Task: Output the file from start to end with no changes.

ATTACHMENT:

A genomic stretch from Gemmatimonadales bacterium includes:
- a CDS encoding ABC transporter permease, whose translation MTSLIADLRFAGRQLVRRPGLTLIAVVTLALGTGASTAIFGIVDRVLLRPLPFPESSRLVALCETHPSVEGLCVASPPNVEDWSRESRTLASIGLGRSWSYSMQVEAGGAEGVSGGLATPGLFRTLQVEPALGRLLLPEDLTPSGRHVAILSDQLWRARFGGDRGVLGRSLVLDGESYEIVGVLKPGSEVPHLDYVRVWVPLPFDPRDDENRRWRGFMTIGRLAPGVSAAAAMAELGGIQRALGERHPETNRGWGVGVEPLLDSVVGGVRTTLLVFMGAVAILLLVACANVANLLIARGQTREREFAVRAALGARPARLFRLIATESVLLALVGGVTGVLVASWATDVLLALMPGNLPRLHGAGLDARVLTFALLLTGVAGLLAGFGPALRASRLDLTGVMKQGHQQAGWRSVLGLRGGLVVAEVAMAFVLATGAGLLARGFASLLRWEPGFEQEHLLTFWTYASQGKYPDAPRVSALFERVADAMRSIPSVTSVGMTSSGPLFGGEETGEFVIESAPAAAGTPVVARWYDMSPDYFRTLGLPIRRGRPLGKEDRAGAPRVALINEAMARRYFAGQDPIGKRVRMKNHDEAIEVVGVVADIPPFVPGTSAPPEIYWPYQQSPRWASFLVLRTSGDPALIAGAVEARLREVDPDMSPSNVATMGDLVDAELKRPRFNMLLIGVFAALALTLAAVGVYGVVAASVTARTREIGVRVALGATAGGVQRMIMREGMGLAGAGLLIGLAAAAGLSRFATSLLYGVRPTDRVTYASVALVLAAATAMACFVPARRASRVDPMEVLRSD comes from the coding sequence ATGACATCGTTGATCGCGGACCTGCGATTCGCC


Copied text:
A genomic stretch from Gemmatimonadales bacterium includes:
- a CDS encoding ABC transporter permease, whose translation MTSLIADLRFAGRQLVRRPGLTLIAVVTLALGTGASTAIFGIVDRVLLRPLPFPESSRLVALCETHPSVEGLCVASPPNVEDWSRESRTLASIGLGRSWSYSMQVEAGGAEGVSGGLATPGLFRTLQVEPALGRLLLPEDLTPSGRHVAILSDQLWRARFGGDRGVLGRSLVLDGESYEIVGVLKPGSEVPHLDYVRVWVPLPFDPRDDENRRWRGFMTIGRLAPGVSAAAAMAELGGIQRALGERHPETNRGWGVGVEPLLDSVVGGVRTTLLVFMGAVAILLLVACANVANLLIARGQTREREFAVRAALGARPARLFRLIATESVLLALVGGVTGVLVASWATDVLLALMPGNLPRLHGAGLDARVLTFALLLTGVAGLLAGFGPALRASRLDLTGVMKQGHQQAGWRSVLGLRGGLVVAEVAMAFVLATGAGLLARGFASLLRWEPGFEQEHLLTFWTYASQGKYPDAPRVSALFERVADAMRSIPSVTSVGMTSSGPLFGGEETGEFVIESAPAAAGTPVVARWYDMSPDYFRTLGLPIRRGRPLGKEDRAGAPRVALINEAMARRYFAGQDPIGKRVRMKNHDEAIEVVGVVADIPPFVPGTSAPPEIYWPYQQSPRWASFLVLRTSGDPALIAGAVEARLREVDPDMSPSNVATMGDLVDAELKRPRFNMLLIGVFAALALTLAAVGVYGVVAASVTARTREIGVRVALGATAGGVQRMIMREGMGLAGAGLLIGLAAAAGLSRFATSLLYGVRPTDRVTYASVALVLAAATAMACFVPARRASRVDPMEVLRSD comes from the coding sequence ATGACATCGTTGATCGCGGACCTGCGATTCGCC